This is how much you will be fined for not paying e-tolls

A draft amendment to the Administrative Adjudication of Road Traffic Offences (Aarto) regulations appears to be aimed at enabling the government to fine motorists who are boycotting the e-toll system.

This is according to the the Opposition to Urban Tolling Alliance (Outa).

“It is not surprising this took place over the holiday period,” said Outa chairman Wayne Duvenage, who raised concerns that the amendment is a veiled attempt at introducing fines for e-toll non-payers.

The exact wording of the infringement is as follows:

Failed to comply with the directions conveyed by a road traffic sign by using a toll road without paying the toll charge.

A fine of R500 is applicable for motorists that use a toll road without paying for it, with a discount of R250 available if you pay the fine within the relevant admission of guilt period.

For vehicles that don’t require a road-worthy certificate, the fine and discount are halved.

The infringement is classified as minor, and will not result in any demerit points being added to your license.

Other significant amendments

In addition to removing the demerit point from the fines for not paying tolls, the amendment also introduced a new form for the infringement notice process.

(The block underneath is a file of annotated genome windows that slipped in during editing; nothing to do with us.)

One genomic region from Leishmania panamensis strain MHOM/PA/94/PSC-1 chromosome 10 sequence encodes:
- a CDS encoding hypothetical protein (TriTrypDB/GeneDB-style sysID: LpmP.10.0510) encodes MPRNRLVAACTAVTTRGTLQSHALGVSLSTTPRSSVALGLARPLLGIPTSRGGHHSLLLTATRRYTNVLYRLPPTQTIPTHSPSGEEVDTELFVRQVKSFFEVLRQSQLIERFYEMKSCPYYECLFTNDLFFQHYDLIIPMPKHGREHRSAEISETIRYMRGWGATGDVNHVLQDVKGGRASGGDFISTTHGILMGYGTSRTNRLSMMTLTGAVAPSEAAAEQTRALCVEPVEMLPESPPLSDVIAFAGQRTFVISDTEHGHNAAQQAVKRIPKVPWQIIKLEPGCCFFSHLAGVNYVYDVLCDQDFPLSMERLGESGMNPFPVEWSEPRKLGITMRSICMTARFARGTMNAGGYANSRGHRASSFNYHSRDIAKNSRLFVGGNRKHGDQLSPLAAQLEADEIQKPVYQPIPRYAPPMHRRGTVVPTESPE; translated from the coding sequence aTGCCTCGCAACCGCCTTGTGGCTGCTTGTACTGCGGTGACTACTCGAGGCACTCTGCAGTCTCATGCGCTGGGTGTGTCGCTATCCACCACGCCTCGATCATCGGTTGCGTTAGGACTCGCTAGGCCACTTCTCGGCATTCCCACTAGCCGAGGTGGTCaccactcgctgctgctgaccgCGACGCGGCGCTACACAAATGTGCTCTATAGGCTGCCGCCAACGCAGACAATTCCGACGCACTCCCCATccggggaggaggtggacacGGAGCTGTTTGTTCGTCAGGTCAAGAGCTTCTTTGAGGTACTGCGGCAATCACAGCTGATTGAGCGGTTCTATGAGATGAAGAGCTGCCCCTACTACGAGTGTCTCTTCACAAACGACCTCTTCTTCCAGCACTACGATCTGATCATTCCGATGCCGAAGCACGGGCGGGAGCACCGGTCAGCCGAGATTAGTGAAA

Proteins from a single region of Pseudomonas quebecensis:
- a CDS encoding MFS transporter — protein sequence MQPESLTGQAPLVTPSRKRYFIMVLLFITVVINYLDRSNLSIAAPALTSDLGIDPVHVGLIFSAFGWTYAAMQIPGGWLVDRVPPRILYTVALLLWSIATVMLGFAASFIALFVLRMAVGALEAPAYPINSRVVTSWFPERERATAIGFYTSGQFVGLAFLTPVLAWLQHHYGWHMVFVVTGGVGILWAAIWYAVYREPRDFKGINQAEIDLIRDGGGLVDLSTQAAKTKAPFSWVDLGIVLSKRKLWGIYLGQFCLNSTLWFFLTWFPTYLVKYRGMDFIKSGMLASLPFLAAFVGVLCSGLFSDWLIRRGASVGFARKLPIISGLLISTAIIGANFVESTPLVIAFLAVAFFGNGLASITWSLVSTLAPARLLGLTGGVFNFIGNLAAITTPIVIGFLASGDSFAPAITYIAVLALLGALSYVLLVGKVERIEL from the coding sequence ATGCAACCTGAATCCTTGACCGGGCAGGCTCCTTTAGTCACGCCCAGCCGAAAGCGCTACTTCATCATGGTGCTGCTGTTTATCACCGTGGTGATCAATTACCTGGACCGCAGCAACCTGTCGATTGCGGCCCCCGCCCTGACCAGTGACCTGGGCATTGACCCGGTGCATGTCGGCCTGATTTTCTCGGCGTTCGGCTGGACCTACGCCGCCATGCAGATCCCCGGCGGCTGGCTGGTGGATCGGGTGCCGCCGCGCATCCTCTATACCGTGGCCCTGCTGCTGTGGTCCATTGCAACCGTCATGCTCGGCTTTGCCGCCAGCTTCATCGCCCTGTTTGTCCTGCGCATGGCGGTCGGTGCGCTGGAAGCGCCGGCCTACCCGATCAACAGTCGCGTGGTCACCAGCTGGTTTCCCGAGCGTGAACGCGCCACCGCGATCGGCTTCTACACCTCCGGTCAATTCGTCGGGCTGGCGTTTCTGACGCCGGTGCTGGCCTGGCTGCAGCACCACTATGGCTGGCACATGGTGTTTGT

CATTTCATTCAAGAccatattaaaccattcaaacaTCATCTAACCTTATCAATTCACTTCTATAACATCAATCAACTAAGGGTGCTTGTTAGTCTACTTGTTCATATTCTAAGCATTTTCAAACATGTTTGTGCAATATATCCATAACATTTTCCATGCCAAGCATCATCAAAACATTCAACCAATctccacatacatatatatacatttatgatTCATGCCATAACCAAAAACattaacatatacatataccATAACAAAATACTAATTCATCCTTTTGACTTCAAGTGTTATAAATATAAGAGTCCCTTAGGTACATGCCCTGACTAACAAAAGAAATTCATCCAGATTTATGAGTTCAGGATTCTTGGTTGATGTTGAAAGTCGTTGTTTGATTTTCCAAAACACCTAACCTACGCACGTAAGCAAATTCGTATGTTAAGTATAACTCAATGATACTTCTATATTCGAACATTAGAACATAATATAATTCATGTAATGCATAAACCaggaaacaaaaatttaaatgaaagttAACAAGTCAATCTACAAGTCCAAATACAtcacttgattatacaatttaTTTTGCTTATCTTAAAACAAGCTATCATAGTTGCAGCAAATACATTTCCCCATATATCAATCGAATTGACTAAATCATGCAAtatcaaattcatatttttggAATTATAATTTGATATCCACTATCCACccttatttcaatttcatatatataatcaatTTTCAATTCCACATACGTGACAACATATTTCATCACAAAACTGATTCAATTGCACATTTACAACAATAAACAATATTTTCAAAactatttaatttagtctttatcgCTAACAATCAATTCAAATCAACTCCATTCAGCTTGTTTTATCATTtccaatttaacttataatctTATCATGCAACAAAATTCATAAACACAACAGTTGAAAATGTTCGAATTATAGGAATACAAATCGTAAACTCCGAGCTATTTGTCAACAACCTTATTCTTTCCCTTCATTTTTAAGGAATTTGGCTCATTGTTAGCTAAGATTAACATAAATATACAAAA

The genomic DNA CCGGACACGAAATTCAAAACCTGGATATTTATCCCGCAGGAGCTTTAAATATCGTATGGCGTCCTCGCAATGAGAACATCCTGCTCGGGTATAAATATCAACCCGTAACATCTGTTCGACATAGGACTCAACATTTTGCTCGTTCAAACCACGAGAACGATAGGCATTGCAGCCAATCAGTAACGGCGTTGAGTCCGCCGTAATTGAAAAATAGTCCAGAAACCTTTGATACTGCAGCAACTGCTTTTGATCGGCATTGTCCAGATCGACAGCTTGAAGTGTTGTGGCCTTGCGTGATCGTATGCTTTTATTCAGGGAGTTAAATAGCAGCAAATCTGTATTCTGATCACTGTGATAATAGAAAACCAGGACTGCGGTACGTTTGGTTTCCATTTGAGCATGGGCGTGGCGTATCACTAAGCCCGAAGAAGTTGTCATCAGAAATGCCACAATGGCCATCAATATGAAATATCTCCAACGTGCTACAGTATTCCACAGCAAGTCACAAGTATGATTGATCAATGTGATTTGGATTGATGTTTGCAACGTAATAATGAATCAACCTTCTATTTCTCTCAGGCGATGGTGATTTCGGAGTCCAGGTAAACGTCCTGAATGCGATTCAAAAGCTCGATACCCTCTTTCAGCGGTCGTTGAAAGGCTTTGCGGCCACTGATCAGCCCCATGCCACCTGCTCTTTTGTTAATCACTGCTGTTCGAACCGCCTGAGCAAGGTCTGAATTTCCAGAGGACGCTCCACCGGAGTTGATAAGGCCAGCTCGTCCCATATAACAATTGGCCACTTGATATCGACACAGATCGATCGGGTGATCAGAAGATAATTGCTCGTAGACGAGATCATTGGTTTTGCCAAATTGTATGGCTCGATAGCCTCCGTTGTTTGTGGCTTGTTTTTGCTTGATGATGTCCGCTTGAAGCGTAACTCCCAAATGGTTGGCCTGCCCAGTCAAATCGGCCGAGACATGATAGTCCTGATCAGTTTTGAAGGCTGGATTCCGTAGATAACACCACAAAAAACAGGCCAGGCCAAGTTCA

The draft amendment was quietly published in the Government Gazette on 7 December 2015.

“It is designed to include multiple infringement entries being included onto a single page, seemingly to assist Sanral (SA National Roads Agency) in trying to treat the non-payment of e-tolls as a traffic violation,” said Duvenage.

“By doing so, the entire infringement notification process becomes impractical and almost un-administrable,” said Duvenage.

“This new form is flawed in that it does not provide proof that the driver’s vehicle was at the scene of the incident noted, as there is no photograph provided for each and every infringement listed.

“There is also an absence of a unique reference number or magisterial district listed per incident, which is required for dispute resolution purposes”.

Duvenage urged the public to participate in responding to the gazette.

“The amendments are impractical and infringe on the motoring public’s rights to defend themselves from an unworkable processes, if the proposed amendments to the regulations are approved,” he said.

Additional reporting by Fin24.

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This is how much you will be fined for not paying e-tolls